NotesFAQContact Us
Search Tips
Peer reviewed Peer reviewed
PDF on ERIC Download full text
ERIC Number: EJ833917
Record Type: Journal
Publication Date: 2009
Pages: 12
Abstractor: ERIC
Reference Count: 41
Are New Faculty Prepared to Teach Diverse Learners?
Lail, Audrey A.
Inquiry, v14 n1 p29-40 Spr 2009
Many of the community-college faculty hired during the 1960s and 1970s had initially embarked on K-12 teaching but moved into community-college instruction after discovering they preferred adult education and college schedules. While these former K-12 teachers had little to no instruction in how adults learn, their formative teaching years were amply filled with fundamental educational philosophies and pre-service teaching internships. Other instructors who intended to become university professors found the tenure process and its research and publishing requirements unappealing; therefore, they too opted for community-college careers. Although graduate schools seldom offered them formal pedagogy, many graduate assistants had opportunities to gain teaching experience in environments filled with faculty role models and mentors. These two groups--the former K-12 teachers and graduate assistants--have developed into today's core of community-college faculty. Their skills and dedication are largely responsible for the success of today's community colleges. However, beginning in the 1990s, a new group of faculty began to emerge who did not originally envision a career in education. This new group prepared for other non-academic careers and came to the classroom as a second vocational opportunity, either by chance or as a result of self-actualization. Although finding their present teaching experience enjoyable, they are without the early exposure to a formal educational process intended to shape them into teaching professionals. While these new instructors entered community-college instruction with great commitment to the mission and possibly even with great mastery of their disciplines, they still emerged with pedagogical deficiencies. In this article, the author examines the preparation of community-college faculty, especially those recently hired, to teach the varied students institutions enroll.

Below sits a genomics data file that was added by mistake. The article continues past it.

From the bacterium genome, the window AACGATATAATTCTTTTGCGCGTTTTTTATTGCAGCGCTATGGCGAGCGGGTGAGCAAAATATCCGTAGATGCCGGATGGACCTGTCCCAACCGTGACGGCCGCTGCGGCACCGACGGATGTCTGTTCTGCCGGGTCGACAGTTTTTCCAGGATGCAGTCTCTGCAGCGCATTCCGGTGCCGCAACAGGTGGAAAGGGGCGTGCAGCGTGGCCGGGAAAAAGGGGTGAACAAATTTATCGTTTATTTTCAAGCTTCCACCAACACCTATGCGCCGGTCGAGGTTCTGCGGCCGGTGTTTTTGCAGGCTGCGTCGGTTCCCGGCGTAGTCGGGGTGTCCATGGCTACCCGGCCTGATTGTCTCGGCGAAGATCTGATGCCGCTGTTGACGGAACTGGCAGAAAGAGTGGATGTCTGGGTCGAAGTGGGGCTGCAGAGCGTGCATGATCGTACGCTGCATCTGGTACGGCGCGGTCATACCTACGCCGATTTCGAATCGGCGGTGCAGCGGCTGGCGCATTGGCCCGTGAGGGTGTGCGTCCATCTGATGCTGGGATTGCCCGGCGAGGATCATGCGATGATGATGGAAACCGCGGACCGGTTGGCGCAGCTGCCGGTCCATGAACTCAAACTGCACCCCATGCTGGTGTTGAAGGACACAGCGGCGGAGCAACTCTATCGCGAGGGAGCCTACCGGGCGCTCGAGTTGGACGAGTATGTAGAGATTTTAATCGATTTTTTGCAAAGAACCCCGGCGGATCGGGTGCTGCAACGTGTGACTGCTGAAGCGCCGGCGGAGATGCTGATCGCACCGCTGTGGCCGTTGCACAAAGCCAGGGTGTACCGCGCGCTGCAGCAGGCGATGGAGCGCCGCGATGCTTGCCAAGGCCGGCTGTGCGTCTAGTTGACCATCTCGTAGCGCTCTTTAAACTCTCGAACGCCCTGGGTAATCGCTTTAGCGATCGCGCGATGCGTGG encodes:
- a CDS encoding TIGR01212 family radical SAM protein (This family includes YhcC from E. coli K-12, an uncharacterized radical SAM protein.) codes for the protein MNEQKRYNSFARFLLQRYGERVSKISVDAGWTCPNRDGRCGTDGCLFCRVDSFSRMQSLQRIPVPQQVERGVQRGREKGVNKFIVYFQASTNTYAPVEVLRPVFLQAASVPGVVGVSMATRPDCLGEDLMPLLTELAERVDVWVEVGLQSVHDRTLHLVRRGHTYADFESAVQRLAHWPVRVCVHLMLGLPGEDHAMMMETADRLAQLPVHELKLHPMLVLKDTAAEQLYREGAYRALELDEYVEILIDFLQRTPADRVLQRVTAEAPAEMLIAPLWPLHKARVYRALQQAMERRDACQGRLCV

Virginia Community Colleges Association and Virginia Community College System. 101 North 14th Street, Richmond, VA 23219. Tel: 804-819-4666; Fax: 804-819-4771; Web site:
Publication Type: Journal Articles; Reports - Descriptive
Education Level: Postsecondary Education
Audience: N/A
Language: English
Sponsor: N/A
Authoring Institution: N/A